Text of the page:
In order to function effectively, our Government needs an injection of independents, writes Dr Geoff Davies.
OUR ENTIRE MAINSTREAM political culture – the old parties, tribes and labels, the media, the commentariat, the adversarial process, the petty squabbling – fails comprehensively to serve our needs and insults our capabilities. Independents offer a glimmer of hope, and we need to get more of them into parliament.
The Coalition Government is with little doubt the most vacuous, incompetent, deluded, irresponsible and malicious of our short federated history. This is the rabble Labor failed to defeat in the 2019 Election. Labor still seems to have little idea what to do. Anyway, they have been complicit in much of the damage done to our society since 2001 and in the neglect of urgent issues.
The media share a great deal of responsibility for this situation. The Murdoch media are arguably more powerful and regressive than the parties themselves. The commentariat mostly argues from the same tired old left-right dichotomy without noting, or noticing, how it disguises radical shifts to the right since 1983. The adversarial process dissipates our political energy in petty put-downs, wedging and fights over the increasingly irrelevant disputes of last Century.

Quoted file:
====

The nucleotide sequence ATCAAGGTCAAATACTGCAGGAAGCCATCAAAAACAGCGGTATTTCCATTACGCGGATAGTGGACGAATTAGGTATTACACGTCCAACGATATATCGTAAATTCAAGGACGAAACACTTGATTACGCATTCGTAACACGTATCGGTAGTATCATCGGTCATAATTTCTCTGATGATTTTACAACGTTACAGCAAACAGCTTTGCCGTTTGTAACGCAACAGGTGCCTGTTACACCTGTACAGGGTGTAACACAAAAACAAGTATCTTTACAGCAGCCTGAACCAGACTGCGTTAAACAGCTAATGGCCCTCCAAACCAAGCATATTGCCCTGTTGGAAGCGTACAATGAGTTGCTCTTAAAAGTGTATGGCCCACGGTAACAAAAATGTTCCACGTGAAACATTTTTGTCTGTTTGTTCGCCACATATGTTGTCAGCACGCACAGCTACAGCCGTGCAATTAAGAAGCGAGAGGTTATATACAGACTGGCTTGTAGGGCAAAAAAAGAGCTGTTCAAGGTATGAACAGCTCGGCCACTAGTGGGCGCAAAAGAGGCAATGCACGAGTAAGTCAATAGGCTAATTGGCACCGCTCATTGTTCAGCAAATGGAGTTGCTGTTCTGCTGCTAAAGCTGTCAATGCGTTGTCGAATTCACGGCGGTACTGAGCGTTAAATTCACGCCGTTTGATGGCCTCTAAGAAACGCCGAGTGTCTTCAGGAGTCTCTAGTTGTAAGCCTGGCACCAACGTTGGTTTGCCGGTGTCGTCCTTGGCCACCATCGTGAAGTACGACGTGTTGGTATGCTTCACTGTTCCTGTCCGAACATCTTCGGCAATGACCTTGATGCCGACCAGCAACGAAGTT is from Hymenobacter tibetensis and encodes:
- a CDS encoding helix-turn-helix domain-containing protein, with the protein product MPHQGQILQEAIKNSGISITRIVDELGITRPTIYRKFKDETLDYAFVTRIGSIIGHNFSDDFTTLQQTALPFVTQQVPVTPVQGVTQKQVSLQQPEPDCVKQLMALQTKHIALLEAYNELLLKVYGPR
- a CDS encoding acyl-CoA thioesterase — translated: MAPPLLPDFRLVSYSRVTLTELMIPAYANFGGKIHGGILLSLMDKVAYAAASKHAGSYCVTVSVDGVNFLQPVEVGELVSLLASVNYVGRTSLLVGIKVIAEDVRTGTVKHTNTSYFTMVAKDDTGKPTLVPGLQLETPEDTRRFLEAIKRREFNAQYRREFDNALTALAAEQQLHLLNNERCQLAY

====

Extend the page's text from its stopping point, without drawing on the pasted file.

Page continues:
The deep issues facing us now are how to ensure our society’s survival beyond the next few decades and how to ensure everyone has access to a dignified, sufficient and fulfilling life in the new world bearing down upon us. The old ideologies, tribes and labels only get in the way of the constructive discussions we need to engage in.
The election of Helen Haines and Zali Steggall show it is possible to get independents into Parliament. Kerryn Phelps also came close. We can also note independent Andrew Wilkie from Tasmania and Centre Alliance’s Rebekha Sharkie and Senator Rex Patrick, who are unconstrained by the old parties.
The Greens have good policies and progressive independents should cooperate with them. But they have been stuck around 10 per cent of the vote for some time and they are identified as part of the old tribalism: evidently many people could not bring themselves to vote for them. That may be the fault of the media and the other parties, but we can’t wait. If they can break out too, then that's a positive.
Haines, Steggall, Phelps and possibly others want to see real action on the climate crisis. Resist the temptation to apply the old labels to them. In the new reality, people like them allow us to get on with urgent business.
In contrast, the Coalition is blindly wedded to coal and Labor is completely compromised by factional gridlock and past positions. Both sides are corrupt, accepting "donations" from the wealthy and doing their bidding against the clear wishes of the electorate. They have squandered two critical decades. We can’t wait.
Bernie Sanders and Jeremy Corbyn have shown that if someone is willing to step away from the mainstream and into what we need and want they can rapidly attract a large following (I did not say Corbyn is a saint and a genius, but he did increase Labour’s vote despite being undermined by Blairites, Tories, the media and a general political meltdown).